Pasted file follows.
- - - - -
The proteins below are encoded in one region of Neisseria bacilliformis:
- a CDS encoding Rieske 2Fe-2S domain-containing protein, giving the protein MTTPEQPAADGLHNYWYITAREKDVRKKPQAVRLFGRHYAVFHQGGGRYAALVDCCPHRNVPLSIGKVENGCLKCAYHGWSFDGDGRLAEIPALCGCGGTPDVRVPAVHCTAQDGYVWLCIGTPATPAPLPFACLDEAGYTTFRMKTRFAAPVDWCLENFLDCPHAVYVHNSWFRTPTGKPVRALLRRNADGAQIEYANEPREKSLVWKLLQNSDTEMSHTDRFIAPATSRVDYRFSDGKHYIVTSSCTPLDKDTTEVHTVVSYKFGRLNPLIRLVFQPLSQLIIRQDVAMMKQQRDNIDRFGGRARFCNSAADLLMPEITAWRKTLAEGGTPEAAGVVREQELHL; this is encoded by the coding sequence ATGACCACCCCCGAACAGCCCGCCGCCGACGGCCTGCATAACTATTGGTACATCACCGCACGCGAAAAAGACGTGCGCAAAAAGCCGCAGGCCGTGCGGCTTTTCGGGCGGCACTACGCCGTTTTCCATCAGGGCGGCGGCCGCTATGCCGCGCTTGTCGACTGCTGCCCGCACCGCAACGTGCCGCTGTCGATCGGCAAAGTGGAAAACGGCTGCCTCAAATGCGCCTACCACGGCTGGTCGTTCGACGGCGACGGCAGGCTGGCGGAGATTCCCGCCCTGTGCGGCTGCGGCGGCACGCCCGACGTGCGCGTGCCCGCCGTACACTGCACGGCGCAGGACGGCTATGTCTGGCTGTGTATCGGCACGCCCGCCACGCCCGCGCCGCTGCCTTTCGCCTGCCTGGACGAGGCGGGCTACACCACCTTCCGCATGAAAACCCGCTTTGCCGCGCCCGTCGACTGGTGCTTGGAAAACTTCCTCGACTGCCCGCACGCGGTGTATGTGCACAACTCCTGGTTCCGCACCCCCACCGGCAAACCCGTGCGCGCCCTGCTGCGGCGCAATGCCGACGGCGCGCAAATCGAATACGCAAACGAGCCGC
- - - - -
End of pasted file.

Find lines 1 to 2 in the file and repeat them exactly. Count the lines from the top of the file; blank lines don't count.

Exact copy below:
The proteins below are encoded in one region of Neisseria bacilliformis:
- a CDS encoding Rieske 2Fe-2S domain-containing protein, giving the protein MTTPEQPAADGLHNYWYITAREKDVRKKPQAVRLFGRHYAVFHQGGGRYAALVDCCPHRNVPLSIGKVENGCLKCAYHGWSFDGDGRLAEIPALCGCGGTPDVRVPAVHCTAQDGYVWLCIGTPATPAPLPFACLDEAGYTTFRMKTRFAAPVDWCLENFLDCPHAVYVHNSWFRTPTGKPVRALLRRNADGAQIEYANEPREKSLVWKLLQNSDTEMSHTDRFIAPATSRVDYRFSDGKHYIVTSSCTPLDKDTTEVHTVVSYKFGRLNPLIRLVFQPLSQLIIRQDVAMMKQQRDNIDRFGGRARFCNSAADLLMPEITAWRKTLAEGGTPEAAGVVREQELHL; this is encoded by the coding sequence ATGACCACCCCCGAACAGCCCGCCGCCGACGGCCTGCATAACTATTGGTACATCACCGCACGCGAAAAAGACGTGCGCAAAAAGCCGCAGGCCGTGCGGCTTTTCGGGCGGCACTACGCCGTTTTCCATCAGGGCGGCGGCCGCTATGCCGCGCTTGTCGACTGCTGCCCGCACCGCAACGTGCCGCTGTCGATCGGCAAAGTGGAAAACGGCTGCCTCAAATGCGCCTACCACGGCTGGTCGTTCGACGGCGACGGCAGGCTGGCGGAGATTCCCGCCCTGTGCGGCTGCGGCGGCACGCCCGACGTGCGCGTGCCCGCCGTACACTGCACGGCGCAGGACGGCTATGTCTGGCTGTGTATCGGCACGCCCGCCACGCCCGCGCCGCTGCCTTTCGCCTGCCTGGACGAGGCGGGCTACACCACCTTCCGCATGAAAACCCGCTTTGCCGCGCCCGTCGACTGGTGCTTGGAAAACTTCCTCGACTGCCCGCACGCGGTGTATGTGCACAACTCCTGGTTCCGCACCCCCACCGGCAAACCCGTGCGCGCCCTGCTGCGGCGCAATGCCGACGGCGCGCAAATCGAATACGCAAACGAGCCGC